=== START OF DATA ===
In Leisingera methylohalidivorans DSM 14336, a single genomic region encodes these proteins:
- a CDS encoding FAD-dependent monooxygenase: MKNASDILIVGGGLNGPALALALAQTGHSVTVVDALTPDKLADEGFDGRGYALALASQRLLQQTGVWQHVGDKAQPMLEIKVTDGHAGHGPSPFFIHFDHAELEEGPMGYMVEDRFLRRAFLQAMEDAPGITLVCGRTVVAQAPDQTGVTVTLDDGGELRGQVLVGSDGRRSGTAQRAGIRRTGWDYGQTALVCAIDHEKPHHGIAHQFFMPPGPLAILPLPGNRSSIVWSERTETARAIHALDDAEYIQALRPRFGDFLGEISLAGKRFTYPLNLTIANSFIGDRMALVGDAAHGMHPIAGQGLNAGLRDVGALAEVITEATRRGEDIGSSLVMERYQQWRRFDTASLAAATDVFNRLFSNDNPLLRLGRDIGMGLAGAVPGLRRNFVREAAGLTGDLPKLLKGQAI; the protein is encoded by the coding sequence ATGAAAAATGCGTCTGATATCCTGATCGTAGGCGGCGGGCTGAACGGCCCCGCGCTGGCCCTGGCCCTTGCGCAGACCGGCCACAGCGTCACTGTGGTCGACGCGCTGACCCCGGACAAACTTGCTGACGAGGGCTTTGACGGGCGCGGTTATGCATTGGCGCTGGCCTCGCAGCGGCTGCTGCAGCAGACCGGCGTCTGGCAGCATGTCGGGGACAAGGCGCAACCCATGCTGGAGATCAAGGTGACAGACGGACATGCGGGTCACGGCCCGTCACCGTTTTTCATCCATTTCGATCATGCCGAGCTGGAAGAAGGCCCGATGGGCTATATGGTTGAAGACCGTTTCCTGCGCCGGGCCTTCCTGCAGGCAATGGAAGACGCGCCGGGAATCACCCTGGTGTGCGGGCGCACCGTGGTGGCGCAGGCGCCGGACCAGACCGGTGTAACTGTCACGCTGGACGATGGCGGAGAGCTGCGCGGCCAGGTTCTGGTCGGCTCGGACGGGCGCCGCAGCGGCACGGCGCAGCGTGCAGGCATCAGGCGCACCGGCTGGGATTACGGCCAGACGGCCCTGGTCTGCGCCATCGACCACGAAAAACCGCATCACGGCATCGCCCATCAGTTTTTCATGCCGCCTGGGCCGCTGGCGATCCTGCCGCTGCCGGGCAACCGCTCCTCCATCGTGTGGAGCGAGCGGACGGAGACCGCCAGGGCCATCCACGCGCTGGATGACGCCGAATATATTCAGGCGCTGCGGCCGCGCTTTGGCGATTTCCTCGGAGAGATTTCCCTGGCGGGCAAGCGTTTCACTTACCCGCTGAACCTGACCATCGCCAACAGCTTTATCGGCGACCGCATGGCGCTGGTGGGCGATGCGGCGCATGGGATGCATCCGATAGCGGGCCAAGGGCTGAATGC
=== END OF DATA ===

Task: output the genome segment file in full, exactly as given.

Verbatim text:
In Leisingera methylohalidivorans DSM 14336, a single genomic region encodes these proteins:
- a CDS encoding FAD-dependent monooxygenase: MKNASDILIVGGGLNGPALALALAQTGHSVTVVDALTPDKLADEGFDGRGYALALASQRLLQQTGVWQHVGDKAQPMLEIKVTDGHAGHGPSPFFIHFDHAELEEGPMGYMVEDRFLRRAFLQAMEDAPGITLVCGRTVVAQAPDQTGVTVTLDDGGELRGQVLVGSDGRRSGTAQRAGIRRTGWDYGQTALVCAIDHEKPHHGIAHQFFMPPGPLAILPLPGNRSSIVWSERTETARAIHALDDAEYIQALRPRFGDFLGEISLAGKRFTYPLNLTIANSFIGDRMALVGDAAHGMHPIAGQGLNAGLRDVGALAEVITEATRRGEDIGSSLVMERYQQWRRFDTASLAAATDVFNRLFSNDNPLLRLGRDIGMGLAGAVPGLRRNFVREAAGLTGDLPKLLKGQAI; the protein is encoded by the coding sequence ATGAAAAATGCGTCTGATATCCTGATCGTAGGCGGCGGGCTGAACGGCCCCGCGCTGGCCCTGGCCCTTGCGCAGACCGGCCACAGCGTCACTGTGGTCGACGCGCTGACCCCGGACAAACTTGCTGACGAGGGCTTTGACGGGCGCGGTTATGCATTGGCGCTGGCCTCGCAGCGGCTGCTGCAGCAGACCGGCGTCTGGCAGCATGTCGGGGACAAGGCGCAACCCATGCTGGAGATCAAGGTGACAGACGGACATGCGGGTCACGGCCCGTCACCGTTTTTCATCCATTTCGATCATGCCGAGCTGGAAGAAGGCCCGATGGGCTATATGGTTGAAGACCGTTTCCTGCGCCGGGCCTTCCTGCAGGCAATGGAAGACGCGCCGGGAATCACCCTGGTGTGCGGGCGCACCGTGGTGGCGCAGGCGCCGGACCAGACCGGTGTAACTGTCACGCTGGACGATGGCGGAGAGCTGCGCGGCCAGGTTCTGGTCGGCTCGGACGGGCGCCGCAGCGGCACGGCGCAGCGTGCAGGCATCAGGCGCACCGGCTGGGATTACGGCCAGACGGCCCTGGTCTGCGCCATCGACCACGAAAAACCGCATCACGGCATCGCCCATCAGTTTTTCATGCCGCCTGGGCCGCTGGCGATCCTGCCGCTGCCGGGCAACCGCTCCTCCATCGTGTGGAGCGAGCGGACGGAGACCGCCAGGGCCATCCACGCGCTGGATGACGCCGAATATATTCAGGCGCTGCGGCCGCGCTTTGGCGATTTCCTCGGAGAGATTTCCCTGGCGGGCAAGCGTTTCACTTACCCGCTGAACCTGACCATCGCCAACAGCTTTATCGGCGACCGCATGGCGCTGGTGGGCGATGCGGCGCATGGGATGCATCCGATAGCGGGCCAAGGGCTGAATGC